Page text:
The U2 singer limits his choices to bands and warns that his list is "far from definitive."
1. The Punk Rock Album: (The Sex Pistols had the best singles, but I'll choose) the Ramones' "Leave Home"
"Edge and Larry were 14, Adam and myself were 16, when, after an argument about the arrangement of our own songs, we conned an Irish national TV producer that we had written 'Glad to See You' and 'I Remember You' [from that album] . . . We got the TV show, switched the songs back to our own. . . . Fame and good fortune soon followed . . . viva la Ramone."
2. The Hip-Hop Album: Public Enemy's "Fear of a Black Planet"
"Hip-hop is the most important movement in music since the Beatles. . . . PE guested with us in L.A."
3. The Only-White-Folks-Doing-This category: the Beastie Boys' "Check Your Head"
"White rap's 'White Album.' "
4. Great Wordy Album: Patti Smith Group's "Horses" and the Waterboys' "This Is the Sea"
"In rock, the word 'poet' gets thrown around a lot. Not here. . . . I feel the same about 'redemption.' "
5. The Haircuts-So-Bad-They-Were-Ignored-for-Years category: the Bee Gees' "Best of the Bee Gees"
"Tunes and more tunes. It must have hurt to know you were that great and yet not to be taken as seriously as say . . . progressive rock!"
6. The Seminal Album slot: The Pixies' "Doolittle"
"Could have been 'The Velvet Underground' or the Buzzcocks' 'Another Music in a Different Kitchen.' . . . I'll chose 'Doolittle,' a big influence on Nirvana. . . . The Pixies invented the high drama chorus-verse gear shift that was such a hallmark of 'grunge.' Frank Black has a scream to wake the dead . . . slashing songs, but not his wrist . . . paranoia without the self-pity. And humor. . . ."
7. Girls in Groups: "The Pretenders" and Hole's "Live Through This"
"The Pretenders: tough-minded, tender-hearted. 'Brass in Pocket' was the single of the year. Hole: advanced guitar sounds, a sense of pop to match her man's but a better album than 'In Utero,' up there with 'Nevermind.' Both women give a lesson in how to hold an electric guitar."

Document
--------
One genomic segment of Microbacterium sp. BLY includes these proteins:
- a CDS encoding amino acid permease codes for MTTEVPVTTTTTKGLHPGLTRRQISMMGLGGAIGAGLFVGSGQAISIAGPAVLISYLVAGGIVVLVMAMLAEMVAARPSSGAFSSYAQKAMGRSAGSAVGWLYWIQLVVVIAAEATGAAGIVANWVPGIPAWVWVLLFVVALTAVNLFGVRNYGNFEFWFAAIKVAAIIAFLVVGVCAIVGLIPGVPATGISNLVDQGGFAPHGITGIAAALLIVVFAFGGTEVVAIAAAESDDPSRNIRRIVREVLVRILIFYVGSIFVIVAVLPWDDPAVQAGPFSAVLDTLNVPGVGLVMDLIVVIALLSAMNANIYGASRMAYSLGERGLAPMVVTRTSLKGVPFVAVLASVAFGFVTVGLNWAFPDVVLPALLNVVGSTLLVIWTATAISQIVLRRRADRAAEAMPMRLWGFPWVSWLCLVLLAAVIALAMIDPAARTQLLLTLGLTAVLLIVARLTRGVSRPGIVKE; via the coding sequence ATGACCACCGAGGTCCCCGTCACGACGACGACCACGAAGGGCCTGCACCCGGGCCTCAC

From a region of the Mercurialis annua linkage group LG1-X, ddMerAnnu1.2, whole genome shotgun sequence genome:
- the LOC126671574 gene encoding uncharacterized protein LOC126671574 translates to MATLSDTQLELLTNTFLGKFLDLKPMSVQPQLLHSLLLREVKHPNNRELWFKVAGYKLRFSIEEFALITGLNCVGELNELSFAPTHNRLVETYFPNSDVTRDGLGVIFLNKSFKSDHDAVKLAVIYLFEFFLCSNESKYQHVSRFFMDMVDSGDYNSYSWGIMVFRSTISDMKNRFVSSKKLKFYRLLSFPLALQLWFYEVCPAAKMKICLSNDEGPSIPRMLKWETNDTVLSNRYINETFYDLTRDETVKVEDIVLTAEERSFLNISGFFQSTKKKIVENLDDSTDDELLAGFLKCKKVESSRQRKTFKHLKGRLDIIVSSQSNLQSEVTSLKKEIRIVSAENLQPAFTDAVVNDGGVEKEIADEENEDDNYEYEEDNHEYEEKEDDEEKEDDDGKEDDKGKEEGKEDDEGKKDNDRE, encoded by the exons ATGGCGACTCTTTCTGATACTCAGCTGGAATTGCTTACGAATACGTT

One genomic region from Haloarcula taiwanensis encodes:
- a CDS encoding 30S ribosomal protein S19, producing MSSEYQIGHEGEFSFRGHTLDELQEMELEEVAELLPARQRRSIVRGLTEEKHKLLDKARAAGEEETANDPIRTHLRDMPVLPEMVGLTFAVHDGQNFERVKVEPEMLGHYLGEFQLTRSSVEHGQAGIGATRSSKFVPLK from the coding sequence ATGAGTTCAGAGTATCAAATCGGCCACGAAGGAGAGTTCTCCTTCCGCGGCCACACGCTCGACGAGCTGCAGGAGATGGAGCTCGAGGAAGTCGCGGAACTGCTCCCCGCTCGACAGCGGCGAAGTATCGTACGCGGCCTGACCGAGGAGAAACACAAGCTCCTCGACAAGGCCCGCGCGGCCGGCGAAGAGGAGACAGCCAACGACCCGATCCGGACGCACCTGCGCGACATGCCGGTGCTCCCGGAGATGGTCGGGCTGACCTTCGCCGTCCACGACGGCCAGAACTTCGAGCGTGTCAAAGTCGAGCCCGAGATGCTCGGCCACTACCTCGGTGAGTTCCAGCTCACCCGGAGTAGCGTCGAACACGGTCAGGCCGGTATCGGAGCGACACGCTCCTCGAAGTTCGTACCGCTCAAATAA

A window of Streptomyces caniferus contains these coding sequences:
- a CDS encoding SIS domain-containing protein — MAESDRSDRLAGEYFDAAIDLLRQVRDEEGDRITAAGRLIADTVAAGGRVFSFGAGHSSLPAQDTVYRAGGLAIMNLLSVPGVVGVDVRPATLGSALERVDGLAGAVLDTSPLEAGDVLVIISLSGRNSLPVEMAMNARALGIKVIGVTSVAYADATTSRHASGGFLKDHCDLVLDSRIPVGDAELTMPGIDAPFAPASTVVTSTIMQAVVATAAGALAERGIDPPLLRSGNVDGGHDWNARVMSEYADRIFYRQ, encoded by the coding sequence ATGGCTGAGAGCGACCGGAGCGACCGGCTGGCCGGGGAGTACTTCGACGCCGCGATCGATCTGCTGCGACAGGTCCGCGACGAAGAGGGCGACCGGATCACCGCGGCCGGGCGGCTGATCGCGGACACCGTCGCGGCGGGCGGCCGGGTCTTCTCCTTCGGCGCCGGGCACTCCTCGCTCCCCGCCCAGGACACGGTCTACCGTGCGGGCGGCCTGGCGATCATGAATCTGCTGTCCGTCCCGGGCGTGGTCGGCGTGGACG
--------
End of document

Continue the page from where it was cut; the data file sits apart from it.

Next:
8. The Calls-to-Mind-a-Location Album: The Beach Boys' "Pet Sounds" and R.E.M.'s "Automatic for the People"
"Beach Boys: If I close my eyes, I can see Brian Wilson's sand pit, the West Coast, the dad, the drugs, the genius. Joy is the hardest thing to pull off . . . in life, in art, in movies (Steven Spielberg), in music (Sly & the Family Stone). The Beach Boys overcame the obstacle of major chords sounding trite.
"R.E.M.: Normally you can see the sun shining in their songs. I've never been to Athens, Ga., but here it's raining. This blurred melancholia features the greatest country crooner never to make a country record. Here R.E.M. are a co-op, a four-legged table, a real band in that everyone's voice is heard (this is more difficult than you think). R.E.M. have pulled off the impossible, a giant group that doesn't appear so. . . . Standout tunes."
9. The One-Person-Writes-the-Tune-but-It-Wouldn't-Be-the-Same-Without-the-Band scenario: The Who's "Live at Leeds," the Smashing Pumpkins' "Mellon Collie and the Infinite Sadness" and Oasis' "(What's the Story) Morning Glory?"
10. The Best-Pop-Group-in-the-World category: the Beatles' "White Album."
"This category is opposed to the Best Rock Group category, which would have to be the Clash's 'Give 'Em Enough Rope' (it's the only band U2 would not go on after . . .) or the Rolling Stones' masterpiece 'Exile on Main Street.' The Stones have the songs and were much better live, but in the studio . . . the 'White Album' is the one. I know it's all over the shop. . . . It's a blueprint for us at U2 HQ . . . experimental pop, metal soul, the blues. It's all there, but it would mean nothing if you didn't care about the group and I guess I still do."
"(P.S: If there was a 'black' album category, I would choose Nine Inch Nails' 'Pretty Hate Machine.' I know drama is achieved easily when painting in black, and gothic is the flared trousers of the '90s, but something much more extraordinary is going on here."